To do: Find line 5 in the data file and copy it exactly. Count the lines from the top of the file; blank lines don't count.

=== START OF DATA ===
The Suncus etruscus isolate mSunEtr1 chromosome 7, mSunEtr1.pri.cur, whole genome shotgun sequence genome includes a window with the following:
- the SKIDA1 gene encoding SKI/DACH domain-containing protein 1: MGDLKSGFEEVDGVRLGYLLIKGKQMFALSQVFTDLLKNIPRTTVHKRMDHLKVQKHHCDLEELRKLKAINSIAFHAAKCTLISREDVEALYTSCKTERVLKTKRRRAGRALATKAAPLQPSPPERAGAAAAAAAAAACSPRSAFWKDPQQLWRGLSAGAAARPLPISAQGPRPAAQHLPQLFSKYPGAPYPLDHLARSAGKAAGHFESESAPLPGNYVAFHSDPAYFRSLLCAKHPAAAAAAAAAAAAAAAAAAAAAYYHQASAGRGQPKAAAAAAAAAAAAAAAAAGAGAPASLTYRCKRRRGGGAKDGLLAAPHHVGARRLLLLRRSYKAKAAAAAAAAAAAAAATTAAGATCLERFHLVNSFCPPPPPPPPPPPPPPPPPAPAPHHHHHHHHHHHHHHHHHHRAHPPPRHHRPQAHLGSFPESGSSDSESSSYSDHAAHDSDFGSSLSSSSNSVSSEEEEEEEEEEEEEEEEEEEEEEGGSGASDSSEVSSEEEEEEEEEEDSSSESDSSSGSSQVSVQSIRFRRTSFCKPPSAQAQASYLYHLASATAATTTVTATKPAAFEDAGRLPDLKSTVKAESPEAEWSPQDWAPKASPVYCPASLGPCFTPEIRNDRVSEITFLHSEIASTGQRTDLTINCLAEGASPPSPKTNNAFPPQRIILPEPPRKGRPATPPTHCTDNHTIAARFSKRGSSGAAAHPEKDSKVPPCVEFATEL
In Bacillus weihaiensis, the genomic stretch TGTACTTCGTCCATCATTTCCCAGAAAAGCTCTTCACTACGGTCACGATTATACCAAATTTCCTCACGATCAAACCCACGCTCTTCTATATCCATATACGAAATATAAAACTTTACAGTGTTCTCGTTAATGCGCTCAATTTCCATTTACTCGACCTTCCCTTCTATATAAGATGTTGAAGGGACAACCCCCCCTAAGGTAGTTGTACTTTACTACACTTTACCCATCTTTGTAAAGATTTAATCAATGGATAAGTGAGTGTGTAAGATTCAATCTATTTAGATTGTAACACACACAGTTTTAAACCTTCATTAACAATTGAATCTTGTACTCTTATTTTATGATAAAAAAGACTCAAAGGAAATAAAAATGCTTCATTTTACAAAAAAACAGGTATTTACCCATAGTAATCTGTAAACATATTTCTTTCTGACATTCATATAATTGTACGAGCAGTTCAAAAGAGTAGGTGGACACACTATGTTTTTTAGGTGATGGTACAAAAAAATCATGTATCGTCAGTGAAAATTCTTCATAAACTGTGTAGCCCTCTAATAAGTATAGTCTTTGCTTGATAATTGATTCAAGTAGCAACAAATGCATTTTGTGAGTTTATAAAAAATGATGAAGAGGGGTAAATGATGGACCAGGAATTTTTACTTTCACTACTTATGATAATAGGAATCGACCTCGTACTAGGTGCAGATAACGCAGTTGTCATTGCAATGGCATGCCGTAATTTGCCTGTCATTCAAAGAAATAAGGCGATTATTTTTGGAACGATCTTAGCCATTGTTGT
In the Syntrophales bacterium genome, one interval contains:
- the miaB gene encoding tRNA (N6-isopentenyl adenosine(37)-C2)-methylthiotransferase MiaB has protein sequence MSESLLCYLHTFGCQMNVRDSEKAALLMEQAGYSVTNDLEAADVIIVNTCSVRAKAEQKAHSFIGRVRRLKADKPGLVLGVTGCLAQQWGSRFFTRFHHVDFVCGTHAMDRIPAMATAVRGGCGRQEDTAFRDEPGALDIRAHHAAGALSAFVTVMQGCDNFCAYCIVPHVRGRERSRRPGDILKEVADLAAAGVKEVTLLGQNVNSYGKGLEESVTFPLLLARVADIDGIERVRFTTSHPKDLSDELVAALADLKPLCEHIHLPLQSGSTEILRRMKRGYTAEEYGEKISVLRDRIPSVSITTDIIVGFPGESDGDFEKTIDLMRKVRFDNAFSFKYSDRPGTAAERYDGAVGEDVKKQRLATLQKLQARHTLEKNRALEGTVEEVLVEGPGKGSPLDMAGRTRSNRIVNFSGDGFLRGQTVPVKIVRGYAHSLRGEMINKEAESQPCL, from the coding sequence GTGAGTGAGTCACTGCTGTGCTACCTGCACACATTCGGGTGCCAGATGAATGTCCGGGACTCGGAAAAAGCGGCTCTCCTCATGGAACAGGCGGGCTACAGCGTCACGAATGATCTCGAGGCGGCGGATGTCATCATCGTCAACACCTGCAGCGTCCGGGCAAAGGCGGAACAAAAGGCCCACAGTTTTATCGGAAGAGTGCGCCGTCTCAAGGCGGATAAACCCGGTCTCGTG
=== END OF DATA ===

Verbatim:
- the miaB gene encoding tRNA (N6-isopentenyl adenosine(37)-C2)-methylthiotransferase MiaB has protein sequence MSESLLCYLHTFGCQMNVRDSEKAALLMEQAGYSVTNDLEAADVIIVNTCSVRAKAEQKAHSFIGRVRRLKADKPGLVLGVTGCLAQQWGSRFFTRFHHVDFVCGTHAMDRIPAMATAVRGGCGRQEDTAFRDEPGALDIRAHHAAGALSAFVTVMQGCDNFCAYCIVPHVRGRERSRRPGDILKEVADLAAAGVKEVTLLGQNVNSYGKGLEESVTFPLLLARVADIDGIERVRFTTSHPKDLSDELVAALADLKPLCEHIHLPLQSGSTEILRRMKRGYTAEEYGEKISVLRDRIPSVSITTDIIVGFPGESDGDFEKTIDLMRKVRFDNAFSFKYSDRPGTAAERYDGAVGEDVKKQRLATLQKLQARHTLEKNRALEGTVEEVLVEGPGKGSPLDMAGRTRSNRIVNFSGDGFLRGQTVPVKIVRGYAHSLRGEMINKEAESQPCL, from the coding sequence GTGAGTGAGTCACTGCTGTGCTACCTGCACACATTCGGGTGCCAGATGAATGTCCGGGACTCGGAAAAAGCGGCTCTCCTCATGGAACAGGCGGGCTACAGCGTCACGAATGATCTCGAGGCGGCGGATGTCATCATCGTCAACACCTGCAGCGTCCGGGCAAAGGCGGAACAAAAGGCCCACAGTTTTATCGGAAGAGTGCGCCGTCTCAAGGCGGATAAACCCGGTCTCGTG